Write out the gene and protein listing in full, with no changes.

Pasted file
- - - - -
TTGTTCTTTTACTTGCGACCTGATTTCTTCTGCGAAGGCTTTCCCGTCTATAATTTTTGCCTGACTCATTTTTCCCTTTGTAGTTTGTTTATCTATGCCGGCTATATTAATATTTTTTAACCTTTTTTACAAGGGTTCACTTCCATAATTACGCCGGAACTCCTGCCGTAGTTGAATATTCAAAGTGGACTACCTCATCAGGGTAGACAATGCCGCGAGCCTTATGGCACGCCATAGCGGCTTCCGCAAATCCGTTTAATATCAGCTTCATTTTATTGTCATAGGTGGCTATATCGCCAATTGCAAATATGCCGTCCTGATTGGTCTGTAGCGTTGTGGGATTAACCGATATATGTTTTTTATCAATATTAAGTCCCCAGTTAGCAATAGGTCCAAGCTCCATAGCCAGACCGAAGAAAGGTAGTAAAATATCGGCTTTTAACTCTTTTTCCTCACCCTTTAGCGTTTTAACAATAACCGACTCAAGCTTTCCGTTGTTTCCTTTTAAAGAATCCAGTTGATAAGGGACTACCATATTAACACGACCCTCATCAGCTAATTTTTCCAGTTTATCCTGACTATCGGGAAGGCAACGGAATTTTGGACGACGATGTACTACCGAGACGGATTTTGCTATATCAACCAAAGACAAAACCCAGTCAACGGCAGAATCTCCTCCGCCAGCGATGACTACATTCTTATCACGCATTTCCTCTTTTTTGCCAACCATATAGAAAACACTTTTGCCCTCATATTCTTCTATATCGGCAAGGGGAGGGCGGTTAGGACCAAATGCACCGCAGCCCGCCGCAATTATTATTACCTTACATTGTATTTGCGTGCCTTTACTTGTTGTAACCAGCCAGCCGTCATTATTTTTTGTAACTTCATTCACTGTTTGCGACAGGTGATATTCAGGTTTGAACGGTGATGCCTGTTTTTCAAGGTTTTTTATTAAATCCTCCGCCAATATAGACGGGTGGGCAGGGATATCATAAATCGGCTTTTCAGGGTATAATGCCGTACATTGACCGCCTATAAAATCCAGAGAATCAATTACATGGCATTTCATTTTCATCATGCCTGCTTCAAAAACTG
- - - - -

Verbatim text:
TTGTTCTTTTACTTGCGACCTGATTTCTTCTGCGAAGGCTTTCCCGTCTATAATTTTTGCCTGACTCATTTTTCCCTTTGTAGTTTGTTTATCTATGCCGGCTATATTAATATTTTTTAACCTTTTTTACAAGGGTTCACTTCCATAATTACGCCGGAACTCCTGCCGTAGTTGAATATTCAAAGTGGACTACCTCATCAGGGTAGACAATGCCGCGAGCCTTATGGCACGCCATAGCGGCTTCCGCAAATCCGTTTAATATCAGCTTCATTTTATTGTCATAGGTGGCTATATCGCCAATTGCAAATATGCCGTCCTGATTGGTCTGTAGCGTTGTGGGATTAACCGATATATGTTTTTTATCAATATTAAGTCCCCAGTTAGCAATAGGTCCAAGCTCCATAGCCAGACCGAAGAAAGGTAGTAAAATATCGGCTTTTAACTCTTTTTCCTCACCCTTTAGCGTTTTAACAATAACCGACTCAAGCTTTCCGTTGTTTCCTTTTAAAGAATCCAGTTGATAAGGGACTACCATATTAACACGACCCTCATCAGCTAATTTTTCCAGTTTATCCTGACTATCGGGAAGGCAACGGAATTTTGGACGACGATGTACTACCGAGACGGATTTTGCTATATCAACCAAAGACAAAACCCAGTCAACGGCAGAATCTCCTCCGCCAGCGATGACTACATTCTTATCACGCATTTCCTCTTTTTTGCCAACCATATAGAAAACACTTTTGCCCTCATATTCTTCTATATCGGCAAGGGGAGGGCGGTTAGGACCAAATGCACCGCAGCCCGCCGCAATTATTATTACCTTACATTGTATTTGCGTGCCTTTACTTGTTGTAACCAGCCAGCCGTCATTATTTTTTGTAACTTCATTCACTGTTTGCGACAGGTGATATTCAGGTTTGAACGGTGATGCCTGTTTTTCAAGGTTTTTTATTAAATCCTCCGCCAATATAGACGGGTGGGCAGGGATATCATAAATCGGCTTTTCAGGGTATAATGCCGTACATTGACCGCCTATAAAATCCAGAGAATCAATTACATGGCATTTCATTTTCATCATGCCTGCTTCAAAAACTG